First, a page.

We received this report shortly after the storming of the school in North Ossetia. It highlights the divide between the ordinary people of Beslan and the authorities, and also the responsibility of the Russian government in creating the conditions upon which terrorism flourishes. The barbarity of what happened in Beslan has struck the minds and hearts of millions of people around the world. The unfortunate thing is that all this will now be exploited by the Putins of this world, and by the Blairs and Bushes too. This barbaric act of individual terrorism will not serve the cause of the Chechen people.

The events unfolding in Russia are of a dramatic nature. Gunmen are holding 350 children, parents and teachers in a school in Beslan, North Ossetia. The taking of these hostages is the latest in a series of attacks that have shaken Russia in the recent period. All this is a product of the ongoing conflict in Chechnya. Earlier this week there were new elections in Chechnya and another stooge of Moscow was elected president. This has not served to pacify the area.

It is clear that the Putin regime can't solve the problem of Chechnya. It is now slowly becoming a problem of all of the North Caucasus. The Russian army can't do anything about it, but Putin cannot put an end to the war either.

Behind the recent split in the Communist Party of the Russian Federation (CPRF) lies the sinister hand of Putin. He wants to eliminate any kind of opposition on the left as he embarks on one of his most vicious attacks on the Russian workers. He will fail to destroy the CPRF, but the lessons for the left must be drawn.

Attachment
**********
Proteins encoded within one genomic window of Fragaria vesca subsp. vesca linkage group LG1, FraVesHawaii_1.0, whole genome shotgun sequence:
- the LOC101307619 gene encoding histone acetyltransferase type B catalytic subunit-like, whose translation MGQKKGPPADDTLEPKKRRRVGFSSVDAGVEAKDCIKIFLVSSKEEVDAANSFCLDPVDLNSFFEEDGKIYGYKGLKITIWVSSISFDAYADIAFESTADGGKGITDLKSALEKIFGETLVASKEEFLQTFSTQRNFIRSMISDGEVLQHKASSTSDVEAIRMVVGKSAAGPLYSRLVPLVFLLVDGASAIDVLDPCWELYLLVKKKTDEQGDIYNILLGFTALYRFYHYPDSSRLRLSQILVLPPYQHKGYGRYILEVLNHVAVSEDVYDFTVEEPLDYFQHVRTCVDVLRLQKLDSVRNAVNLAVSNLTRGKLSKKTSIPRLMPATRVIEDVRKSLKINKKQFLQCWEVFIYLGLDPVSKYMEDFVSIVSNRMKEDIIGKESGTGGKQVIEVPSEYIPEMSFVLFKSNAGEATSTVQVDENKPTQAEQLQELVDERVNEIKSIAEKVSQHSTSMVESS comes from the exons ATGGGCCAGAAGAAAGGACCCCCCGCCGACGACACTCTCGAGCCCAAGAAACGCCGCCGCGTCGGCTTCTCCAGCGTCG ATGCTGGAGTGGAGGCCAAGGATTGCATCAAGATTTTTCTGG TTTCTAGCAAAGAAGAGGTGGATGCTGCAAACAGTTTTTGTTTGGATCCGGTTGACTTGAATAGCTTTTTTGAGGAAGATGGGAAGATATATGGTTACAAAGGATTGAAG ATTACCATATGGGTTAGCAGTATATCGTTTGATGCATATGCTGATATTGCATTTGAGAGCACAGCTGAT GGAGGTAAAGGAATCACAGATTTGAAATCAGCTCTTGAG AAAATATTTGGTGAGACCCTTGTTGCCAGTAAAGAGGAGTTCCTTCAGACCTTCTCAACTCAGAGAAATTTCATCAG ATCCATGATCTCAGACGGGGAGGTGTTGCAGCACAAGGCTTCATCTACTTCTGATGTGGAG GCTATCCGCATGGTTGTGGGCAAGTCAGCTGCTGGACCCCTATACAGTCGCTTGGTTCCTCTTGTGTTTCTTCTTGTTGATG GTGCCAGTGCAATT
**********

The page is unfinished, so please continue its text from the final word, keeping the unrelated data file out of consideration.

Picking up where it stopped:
In Sunday’s elections in Russia Putin won a “landslide victory”. No one was surprised at this. It was a foregone conclusion, as it was not really an election but a plebiscite in the tried and tested tradition of all Bonapartists. Putin had tried to eliminate all opposition parties. The only opposition party, however, that managed to muster a sizeable vote was the Communist Party. Fred Weston looks at the implications of this.

In a surprise broadcast address to the nation last Tuesday, just three weeks before the presidential election, Putin announced that he had sacked his government. The main aim was to get rid of the prime minister, and this has been accomplished. The short-term effect of these changes will therefore be to reinforce Putin and his Bonapartist regime. However, the “strong man” has feet of clay.

A bomb exploded in the Moscow metro at 8:40 local time this morning, at the peak of rush-hour in the busiest underground system in the world. So far the number of casualties has reached 39, though this is bound to increase.  There will be neither lasting prosperity or peace for Russians or Chechens as long as capitalism and the national hatreds it breeds on both sides continue to exist.

On Sunday December 7th, Russians went to the polls to choose representatives for the state Duma, the lower house of parliament. The figures given in business daily Kommersant, based on 97.87% of the total vote, are as follows: United Russia 222 seats, the CPRF 53, LDPR 38, Motherland 37, independent deputies 65, and deputies from political parties who were elected on a first past the post basis 16. This result gives Putin a free hand in controlling the parliament. It is another step towards the consolitation of a bonapartist regime.